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The First Casualty: The War Correspondent as Hero, Propagandist, and Myth-Maker from the Crimea to the Gulf War II [Paperback]

Phillip Knightley , John Pilger
5.0 out of 5 stars  See all reviews (4 customer reviews)

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Book Description

1 Nov 2003 0233000550 978-0233000558 Third Edition
A faascinating story of heroism and collusion, censorship and suppression, myth-making and propaganda. Now brought up to date with new material on war in Afghanistan. The author is Australian.

Product details

  • Paperback: 608 pages
  • Publisher: Andre Deutsch Ltd; Third Edition edition (1 Nov 2003)
  • Language: English
  • ISBN-10: 0233000550
  • ISBN-13: 978-0233000558
  • Product Dimensions: 19.2 x 12.8 x 3.8 cm
  • Average Customer Review: 5.0 out of 5 stars  See all reviews (4 customer reviews)
  • Amazon Bestsellers Rank: 147,149 in Books (See Top 100 in Books)

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16 of 17 people found the following review helpful
5.0 out of 5 stars Definitive volume on the reporting of war 20 Aug 2004
By Jim
I have read 3 editions of this book over the years. New conflicts around the world ensure that the volume requires constant updating. Without question it gives an excellent overview of war correspondents and reporters from the Crimean war on.
For me, the most interesting observation is how those who manage the press during times of war have learnt the lessons of Vietnam. The most recent trend toward embedding over accreditation is an example of this. It is much easier to control the Fourth Estate if they are embedded with you rather than observing your behavior from the side. The author predicted the emergence of this trend in an earlier edition of this book, and it is interesting to see that the management of future conflicts have proven him correct.
As Knightley has spent a career observing and analysing the evolution of war reporting, his views are well worth considering.
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2 of 2 people found the following review helpful
5.0 out of 5 stars Couldn't put it down. 10 Aug 2008
Well written, researched and thoroughly enjoyable book, from the antics of journalists trying to be the first to print the stories back in William Howard Russell's day, to the control of journalism by the state, specifically Maggie Thatcher during the Falklands conflict. It highlights the importance of objective neutral correspondents having access to some of the most defining moments in history. I highly recommend this book for anyone interested in history, journalism and politics.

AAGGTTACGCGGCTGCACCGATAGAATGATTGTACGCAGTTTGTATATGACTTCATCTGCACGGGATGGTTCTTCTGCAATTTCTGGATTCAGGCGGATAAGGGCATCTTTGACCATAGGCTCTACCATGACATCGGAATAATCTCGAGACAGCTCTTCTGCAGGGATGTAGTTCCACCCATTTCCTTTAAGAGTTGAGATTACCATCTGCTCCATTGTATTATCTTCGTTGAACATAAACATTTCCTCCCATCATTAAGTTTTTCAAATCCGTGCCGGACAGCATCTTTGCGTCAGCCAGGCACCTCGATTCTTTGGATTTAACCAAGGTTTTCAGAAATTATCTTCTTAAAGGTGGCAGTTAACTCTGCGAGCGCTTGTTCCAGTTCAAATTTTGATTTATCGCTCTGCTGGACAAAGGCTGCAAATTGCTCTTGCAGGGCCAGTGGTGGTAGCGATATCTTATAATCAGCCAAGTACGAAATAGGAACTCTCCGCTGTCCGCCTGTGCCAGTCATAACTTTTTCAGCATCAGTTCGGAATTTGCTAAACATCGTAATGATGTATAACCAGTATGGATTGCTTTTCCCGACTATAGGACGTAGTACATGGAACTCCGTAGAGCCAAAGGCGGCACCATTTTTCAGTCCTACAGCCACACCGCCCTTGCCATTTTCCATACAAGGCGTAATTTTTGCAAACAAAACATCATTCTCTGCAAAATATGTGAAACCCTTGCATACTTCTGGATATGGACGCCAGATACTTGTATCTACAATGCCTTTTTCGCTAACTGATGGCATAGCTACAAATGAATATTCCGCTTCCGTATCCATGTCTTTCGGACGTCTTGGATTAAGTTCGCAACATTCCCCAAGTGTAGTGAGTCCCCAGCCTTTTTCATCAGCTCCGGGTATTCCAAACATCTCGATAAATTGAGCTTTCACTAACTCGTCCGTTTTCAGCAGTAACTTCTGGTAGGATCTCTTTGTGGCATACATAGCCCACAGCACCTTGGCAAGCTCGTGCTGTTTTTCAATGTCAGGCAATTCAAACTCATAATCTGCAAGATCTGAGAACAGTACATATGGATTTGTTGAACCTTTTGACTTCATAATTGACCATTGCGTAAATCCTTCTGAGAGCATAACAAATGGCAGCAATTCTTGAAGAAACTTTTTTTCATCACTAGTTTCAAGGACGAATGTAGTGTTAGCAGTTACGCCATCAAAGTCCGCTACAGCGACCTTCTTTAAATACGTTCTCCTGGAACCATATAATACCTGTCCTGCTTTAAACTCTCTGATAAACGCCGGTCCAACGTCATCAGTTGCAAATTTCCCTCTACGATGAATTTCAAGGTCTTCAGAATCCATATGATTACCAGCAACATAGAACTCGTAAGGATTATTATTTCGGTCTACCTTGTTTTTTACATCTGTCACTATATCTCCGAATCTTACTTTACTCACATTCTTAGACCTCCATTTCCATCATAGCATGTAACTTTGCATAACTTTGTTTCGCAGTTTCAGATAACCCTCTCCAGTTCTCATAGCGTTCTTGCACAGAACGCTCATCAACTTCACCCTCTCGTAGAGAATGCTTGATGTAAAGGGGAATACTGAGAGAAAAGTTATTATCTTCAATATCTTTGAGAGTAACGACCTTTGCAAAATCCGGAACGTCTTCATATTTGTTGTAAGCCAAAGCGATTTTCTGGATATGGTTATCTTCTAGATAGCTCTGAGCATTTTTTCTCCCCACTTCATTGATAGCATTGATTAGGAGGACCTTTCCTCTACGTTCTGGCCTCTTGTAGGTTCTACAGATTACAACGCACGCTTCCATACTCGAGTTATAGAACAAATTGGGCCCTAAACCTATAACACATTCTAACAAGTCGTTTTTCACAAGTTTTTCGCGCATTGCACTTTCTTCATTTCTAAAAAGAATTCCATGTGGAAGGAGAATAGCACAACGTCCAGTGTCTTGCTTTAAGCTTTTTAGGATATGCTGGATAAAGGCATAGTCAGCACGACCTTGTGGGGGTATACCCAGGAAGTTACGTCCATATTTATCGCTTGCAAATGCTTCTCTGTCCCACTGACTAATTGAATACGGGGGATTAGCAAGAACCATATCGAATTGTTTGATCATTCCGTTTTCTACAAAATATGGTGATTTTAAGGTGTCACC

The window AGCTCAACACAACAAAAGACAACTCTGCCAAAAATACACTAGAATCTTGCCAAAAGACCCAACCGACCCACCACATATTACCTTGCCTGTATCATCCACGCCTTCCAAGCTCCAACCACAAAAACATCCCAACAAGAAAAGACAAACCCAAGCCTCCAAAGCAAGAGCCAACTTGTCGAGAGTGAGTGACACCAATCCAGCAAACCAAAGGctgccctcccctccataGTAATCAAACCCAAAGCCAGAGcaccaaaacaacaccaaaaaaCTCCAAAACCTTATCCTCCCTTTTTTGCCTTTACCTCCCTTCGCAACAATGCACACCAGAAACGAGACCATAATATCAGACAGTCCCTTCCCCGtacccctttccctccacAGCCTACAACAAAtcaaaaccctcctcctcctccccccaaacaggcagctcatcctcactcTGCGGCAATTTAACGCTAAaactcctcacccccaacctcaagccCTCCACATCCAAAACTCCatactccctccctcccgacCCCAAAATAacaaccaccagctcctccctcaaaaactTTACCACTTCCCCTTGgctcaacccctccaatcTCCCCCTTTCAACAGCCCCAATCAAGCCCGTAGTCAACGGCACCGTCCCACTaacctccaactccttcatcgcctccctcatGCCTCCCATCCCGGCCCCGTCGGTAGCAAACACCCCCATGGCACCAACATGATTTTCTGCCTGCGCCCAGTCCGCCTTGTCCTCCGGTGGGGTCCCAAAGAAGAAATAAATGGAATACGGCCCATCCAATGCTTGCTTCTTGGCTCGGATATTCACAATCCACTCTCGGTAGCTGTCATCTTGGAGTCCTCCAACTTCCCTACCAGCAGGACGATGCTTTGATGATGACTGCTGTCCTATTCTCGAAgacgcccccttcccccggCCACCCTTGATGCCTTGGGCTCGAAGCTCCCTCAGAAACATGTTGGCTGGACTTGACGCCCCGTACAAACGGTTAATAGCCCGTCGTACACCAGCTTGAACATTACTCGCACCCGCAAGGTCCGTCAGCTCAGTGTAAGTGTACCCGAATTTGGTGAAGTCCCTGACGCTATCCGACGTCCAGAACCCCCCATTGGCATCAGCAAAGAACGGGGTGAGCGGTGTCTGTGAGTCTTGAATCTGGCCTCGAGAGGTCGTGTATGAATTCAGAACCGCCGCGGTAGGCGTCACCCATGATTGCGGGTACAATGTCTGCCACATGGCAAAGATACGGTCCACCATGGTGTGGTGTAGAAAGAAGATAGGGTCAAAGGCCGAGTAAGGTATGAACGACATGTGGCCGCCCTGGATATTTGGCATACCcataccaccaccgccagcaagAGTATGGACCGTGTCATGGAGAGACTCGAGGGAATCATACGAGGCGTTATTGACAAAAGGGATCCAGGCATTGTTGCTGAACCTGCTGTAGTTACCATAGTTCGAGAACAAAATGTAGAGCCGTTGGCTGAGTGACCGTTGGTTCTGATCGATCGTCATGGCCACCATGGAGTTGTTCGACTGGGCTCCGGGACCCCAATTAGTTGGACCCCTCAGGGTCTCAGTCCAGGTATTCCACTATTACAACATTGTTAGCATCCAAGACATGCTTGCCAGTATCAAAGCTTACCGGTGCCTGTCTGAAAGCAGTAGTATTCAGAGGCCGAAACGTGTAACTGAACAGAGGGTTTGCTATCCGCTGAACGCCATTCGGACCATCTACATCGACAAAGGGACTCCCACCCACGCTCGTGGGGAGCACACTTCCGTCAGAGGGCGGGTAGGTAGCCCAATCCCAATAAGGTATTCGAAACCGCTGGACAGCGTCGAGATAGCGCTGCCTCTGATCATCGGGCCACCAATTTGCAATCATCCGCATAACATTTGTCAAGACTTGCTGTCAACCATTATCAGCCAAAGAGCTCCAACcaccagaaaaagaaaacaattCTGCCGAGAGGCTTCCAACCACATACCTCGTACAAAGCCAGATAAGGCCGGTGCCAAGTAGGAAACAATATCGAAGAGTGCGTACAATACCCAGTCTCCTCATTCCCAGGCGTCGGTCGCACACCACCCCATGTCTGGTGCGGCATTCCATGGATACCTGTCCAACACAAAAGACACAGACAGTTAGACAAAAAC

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1 of 2 people found the following review helpful
5.0 out of 5 stars The First Drafters Debunked 5 Oct 2010
"The first casualty when war comes, is truth"
- Senator Hiram Johnson, 1917.

Phillip Knightley is a fine journalist with a long career of first class investigative reporting, as well as a number of fine books under his belt including The Second Oldest Professtion: Spies and Spying in the Twentieth Century and his biography A Hack's Progress. In "The First Casualty" (originally published in 1975, but updated in 2000 and 2003) he casts his eye upon his own profession and how they have acquitted themselves reporting the many wars of the past century and a half.

The book starts with William Russell Howard the self-declared "miserable parent of a luckless tribe" and his and others record during the Crimean War, followed with the American Civil War, the small imperial wars that punctuated the twentieth century, and on to the Boer War whose reporters included that half child and half man Winston Churchill with his boys own style of writing. Knightley covers the First World War in some depth, the militaries attitude to the press, as well as the other side of the coin, that of the press to the military, for example: "a principal aim of the war policy of [The Times] was to increase the flow of recruits. It was an aim that would get little help from accounts of what happened to recruits once they became soldiers." That little gem of journalistic integrity was from The Times own account of its performance during that war!
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0 of 1 people found the following review helpful
5.0 out of 5 stars No worries 3 Nov 2011
By Lex
This book was like NEW when I received it, I couldn't ask for more honestly. So I strongly advise you to trust this kind of product.Knowing that I'm a student who need to work on it, and I wasn't disappointed at all
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